Many eminent personalities believe that the chance of success of our future generation will largely depend on their understanding of different cultures, which mainly comes from upbringing in multicultural societies as in this country, America. But to get the benefits from the diversity of a multicultural society people need to understand some very basics of human evolution; not only to succeed but sometimes even to survive. It becomes more important in foreign countries where one’s religion and/or traditions are among the minorities. Gupi is one of such kids, growing up abroad where his religion is among the minorities.
Religion has a huge impact on our tradition and culture, the way we like to live. It is also a very sensitive issue. I urge my readers not to take this article personally, but objectively. The purpose of this article is not to hurt anyone’s faith, not to conclude on the issue but to provoke higher level of debate and consolidation of logical thinking. It is believed that both religious and political allegiances are mostly hereditary than rational. These two are also the most important sources for conflict (and both social and political corruption) since ages and remain so till today. In this article I’ll try to deal with the religious issues and leave the political part to our Anna Hazare and his team. In fact, I was encouraged to write this piece after my brief encounter with that 11 year old boy, Gupi’s dilemma and Anna Hazare’s fast to fight corruption.
Let’s start with the very early period of human civilization. During that time humans felt insecure and helpless in front of natural calamities and search for food. They gradually tried to adjust, understand and overcome the problems when possible. Their main strategy was to organize people and act as a group. It increased their chance of success. That gave rise to community living and group activities like hunting, cultivation etc. During the process people gradually understood the problems more critically and also became aware of their limitations. That awareness provoked some to conceive the existence of supernatural powers, which they thought were behind all those forces that they cannot control. They also started believing that such supernatural forces strike when they are not happy, just like they do. They tried to keep the spirits happy, developed a set of rituals, later known as “worship”. Each group of people tried to conceive the supernatural powers according to their own experiences. If they liked any particular food or drink, they used to offer those to their Gods. Gods also started looking like them, physically. The same God is not exactly the same in southern India as compared to that of northern India. Our current, but totally misleading, perception about Jesus Christ with blue eyes and blond hair is just another fascinating story in that regard.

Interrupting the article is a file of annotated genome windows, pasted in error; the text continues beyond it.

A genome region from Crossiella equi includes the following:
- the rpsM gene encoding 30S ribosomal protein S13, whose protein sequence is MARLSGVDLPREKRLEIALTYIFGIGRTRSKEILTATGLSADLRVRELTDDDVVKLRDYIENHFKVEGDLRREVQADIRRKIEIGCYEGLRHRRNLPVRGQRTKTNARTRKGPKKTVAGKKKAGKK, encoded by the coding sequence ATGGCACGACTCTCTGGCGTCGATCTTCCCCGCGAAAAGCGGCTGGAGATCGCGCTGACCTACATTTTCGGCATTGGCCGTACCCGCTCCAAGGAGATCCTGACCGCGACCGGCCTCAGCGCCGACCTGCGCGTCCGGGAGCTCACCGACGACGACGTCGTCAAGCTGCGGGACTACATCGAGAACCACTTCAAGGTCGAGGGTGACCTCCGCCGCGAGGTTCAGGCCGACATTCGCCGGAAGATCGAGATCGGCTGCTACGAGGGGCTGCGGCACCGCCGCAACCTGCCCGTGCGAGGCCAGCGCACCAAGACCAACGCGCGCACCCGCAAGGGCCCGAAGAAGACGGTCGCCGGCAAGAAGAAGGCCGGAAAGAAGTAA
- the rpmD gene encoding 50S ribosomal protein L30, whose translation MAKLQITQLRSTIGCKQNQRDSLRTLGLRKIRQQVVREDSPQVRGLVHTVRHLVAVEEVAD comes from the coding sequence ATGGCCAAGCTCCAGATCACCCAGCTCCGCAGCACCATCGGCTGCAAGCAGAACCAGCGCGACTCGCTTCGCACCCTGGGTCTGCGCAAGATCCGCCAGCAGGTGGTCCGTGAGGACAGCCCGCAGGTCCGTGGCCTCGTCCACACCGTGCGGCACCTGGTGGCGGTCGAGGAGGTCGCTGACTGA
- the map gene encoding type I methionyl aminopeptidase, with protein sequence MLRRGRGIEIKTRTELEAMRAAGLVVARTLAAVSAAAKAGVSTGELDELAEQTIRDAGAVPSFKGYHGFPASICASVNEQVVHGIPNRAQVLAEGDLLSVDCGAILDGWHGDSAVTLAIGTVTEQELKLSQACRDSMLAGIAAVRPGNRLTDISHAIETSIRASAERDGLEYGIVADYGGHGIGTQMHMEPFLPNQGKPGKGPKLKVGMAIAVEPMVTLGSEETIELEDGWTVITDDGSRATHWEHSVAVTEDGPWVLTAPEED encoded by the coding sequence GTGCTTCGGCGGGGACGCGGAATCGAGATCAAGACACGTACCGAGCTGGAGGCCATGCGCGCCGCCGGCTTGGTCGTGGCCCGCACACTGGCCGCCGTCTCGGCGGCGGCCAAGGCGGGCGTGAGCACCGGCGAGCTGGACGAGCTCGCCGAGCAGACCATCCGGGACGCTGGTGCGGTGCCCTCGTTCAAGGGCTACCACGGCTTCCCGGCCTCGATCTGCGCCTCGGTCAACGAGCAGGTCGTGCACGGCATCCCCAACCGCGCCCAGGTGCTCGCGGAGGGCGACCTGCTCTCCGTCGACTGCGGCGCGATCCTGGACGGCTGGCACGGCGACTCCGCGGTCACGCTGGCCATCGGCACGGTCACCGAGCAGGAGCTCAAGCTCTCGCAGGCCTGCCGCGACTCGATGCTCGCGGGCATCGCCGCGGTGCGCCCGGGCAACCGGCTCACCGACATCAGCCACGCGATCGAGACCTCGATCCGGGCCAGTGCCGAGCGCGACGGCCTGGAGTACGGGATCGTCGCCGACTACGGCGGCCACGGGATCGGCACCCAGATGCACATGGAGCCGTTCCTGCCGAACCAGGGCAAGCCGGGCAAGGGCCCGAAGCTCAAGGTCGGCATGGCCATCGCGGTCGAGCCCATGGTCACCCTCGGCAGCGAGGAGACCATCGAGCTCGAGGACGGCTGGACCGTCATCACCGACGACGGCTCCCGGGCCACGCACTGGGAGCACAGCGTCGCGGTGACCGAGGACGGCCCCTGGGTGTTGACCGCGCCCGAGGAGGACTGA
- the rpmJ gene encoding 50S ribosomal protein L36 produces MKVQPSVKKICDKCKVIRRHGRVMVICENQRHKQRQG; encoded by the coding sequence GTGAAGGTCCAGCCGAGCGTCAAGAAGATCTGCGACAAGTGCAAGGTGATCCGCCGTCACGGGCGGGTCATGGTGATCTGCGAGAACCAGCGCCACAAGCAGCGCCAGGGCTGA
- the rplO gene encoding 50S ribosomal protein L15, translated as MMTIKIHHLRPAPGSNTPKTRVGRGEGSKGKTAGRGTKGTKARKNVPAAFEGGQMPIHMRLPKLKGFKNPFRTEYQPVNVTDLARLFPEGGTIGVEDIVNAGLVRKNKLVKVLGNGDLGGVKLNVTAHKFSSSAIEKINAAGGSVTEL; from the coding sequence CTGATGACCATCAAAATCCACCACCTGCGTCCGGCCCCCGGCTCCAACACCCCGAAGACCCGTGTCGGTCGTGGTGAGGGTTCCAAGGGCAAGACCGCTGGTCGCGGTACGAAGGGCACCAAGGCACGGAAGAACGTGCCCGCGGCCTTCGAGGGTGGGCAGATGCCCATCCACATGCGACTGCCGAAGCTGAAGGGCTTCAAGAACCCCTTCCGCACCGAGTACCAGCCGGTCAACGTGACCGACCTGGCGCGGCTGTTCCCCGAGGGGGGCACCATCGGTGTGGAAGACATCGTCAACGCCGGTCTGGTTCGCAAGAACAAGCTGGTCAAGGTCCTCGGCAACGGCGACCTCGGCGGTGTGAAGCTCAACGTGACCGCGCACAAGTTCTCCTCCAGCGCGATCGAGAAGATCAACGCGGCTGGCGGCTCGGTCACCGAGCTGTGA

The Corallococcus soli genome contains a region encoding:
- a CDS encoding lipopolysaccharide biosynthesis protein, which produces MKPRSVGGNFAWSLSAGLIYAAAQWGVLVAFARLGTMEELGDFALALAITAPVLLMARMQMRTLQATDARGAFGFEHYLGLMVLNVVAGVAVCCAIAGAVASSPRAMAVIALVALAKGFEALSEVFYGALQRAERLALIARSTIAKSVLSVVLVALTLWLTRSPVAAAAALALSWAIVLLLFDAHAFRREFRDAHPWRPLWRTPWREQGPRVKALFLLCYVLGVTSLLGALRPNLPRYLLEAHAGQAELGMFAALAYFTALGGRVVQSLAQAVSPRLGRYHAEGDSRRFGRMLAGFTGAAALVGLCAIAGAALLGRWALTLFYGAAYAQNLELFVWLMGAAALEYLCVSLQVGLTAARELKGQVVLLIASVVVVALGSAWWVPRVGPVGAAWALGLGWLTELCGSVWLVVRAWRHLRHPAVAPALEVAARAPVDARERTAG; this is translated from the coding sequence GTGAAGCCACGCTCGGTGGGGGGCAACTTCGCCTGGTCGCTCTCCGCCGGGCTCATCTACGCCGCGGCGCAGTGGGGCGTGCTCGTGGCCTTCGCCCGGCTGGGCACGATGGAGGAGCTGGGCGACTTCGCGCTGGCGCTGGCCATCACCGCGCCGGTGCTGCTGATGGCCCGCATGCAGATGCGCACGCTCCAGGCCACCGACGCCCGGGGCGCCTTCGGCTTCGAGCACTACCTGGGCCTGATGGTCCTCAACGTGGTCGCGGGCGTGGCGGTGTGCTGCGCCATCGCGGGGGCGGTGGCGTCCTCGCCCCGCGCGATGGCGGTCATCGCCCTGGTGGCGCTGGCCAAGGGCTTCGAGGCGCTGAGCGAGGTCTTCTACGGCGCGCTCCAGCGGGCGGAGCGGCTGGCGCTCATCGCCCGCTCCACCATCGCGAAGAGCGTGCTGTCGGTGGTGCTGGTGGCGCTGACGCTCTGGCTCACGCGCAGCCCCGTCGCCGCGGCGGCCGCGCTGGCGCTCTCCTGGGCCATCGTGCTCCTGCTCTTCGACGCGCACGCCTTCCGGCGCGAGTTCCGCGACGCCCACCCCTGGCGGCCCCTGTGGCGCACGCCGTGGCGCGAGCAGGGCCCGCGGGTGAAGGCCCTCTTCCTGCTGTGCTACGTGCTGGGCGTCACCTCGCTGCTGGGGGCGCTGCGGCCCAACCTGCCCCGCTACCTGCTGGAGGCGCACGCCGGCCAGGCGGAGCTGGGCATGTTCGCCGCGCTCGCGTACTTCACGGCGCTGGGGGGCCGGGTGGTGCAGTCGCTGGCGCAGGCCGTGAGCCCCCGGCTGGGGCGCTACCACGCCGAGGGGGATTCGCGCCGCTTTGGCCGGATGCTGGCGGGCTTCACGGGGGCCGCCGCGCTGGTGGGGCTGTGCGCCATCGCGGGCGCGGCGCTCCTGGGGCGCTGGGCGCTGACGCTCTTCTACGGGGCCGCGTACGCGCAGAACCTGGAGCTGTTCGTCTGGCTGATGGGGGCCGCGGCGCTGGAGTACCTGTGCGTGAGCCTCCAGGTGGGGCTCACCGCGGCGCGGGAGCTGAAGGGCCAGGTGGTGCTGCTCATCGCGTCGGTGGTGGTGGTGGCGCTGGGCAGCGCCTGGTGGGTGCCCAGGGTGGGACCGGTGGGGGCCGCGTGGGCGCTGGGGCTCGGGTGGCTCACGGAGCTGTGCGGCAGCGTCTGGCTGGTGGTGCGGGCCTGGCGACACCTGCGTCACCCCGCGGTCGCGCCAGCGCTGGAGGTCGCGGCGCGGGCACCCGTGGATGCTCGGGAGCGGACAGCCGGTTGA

Even the definition of God varies from region to region. Ravana may be a demon in most of India but many people in Sri Lanka and southern India consider him as God. Many believe that Ravana was a better king or administrator, if one compares prosperity of his kingdom with that of Ram. Ajodhya was not “golden” but Lanka was! Of course the package (for Ravana) came with the characteristics that were so common among king-class, elite people (even today), which ultimately caused his defeat and death, just like many other great kings in history.
Now coming back from Satya yuga to our Kali yuga, which started on 18th February 3102 BC as per Brahma Vaivarta Purana and Wikipedia. As most of the natural calamities used to be the same i.e. rain, flood, storm-wind, draught-sun, wild beasts etc, many of such supernatural powers had high similarities (though not identical) world over. Gradually all such concepts and activities gave rise to religion. To cut the long story short, religion was developed to make societies more organized and to involve majority population to participate in different activities or rituals for betterment of the society. Religion made implementing the rules much easier. Both remuneration and punishment was introduced. It gave rise to the concept of virtue and vice. Breaking the rules was equated to sin or vice while obeying those became virtues. Here we should keep in mind that all such rules were made by human, most probably the pack leaders of the groups. During early phase of human evolution and initial days of religion, almost everyone was busy to ensure their survival and growth. They all were interested to search reasons (to solve problems), in other words, the truth (mainly behind natural calamities, food supply and reproduction). Later life became a bit easier due to many innovations and inventions. Then the main evolution of religion started, as we see it today.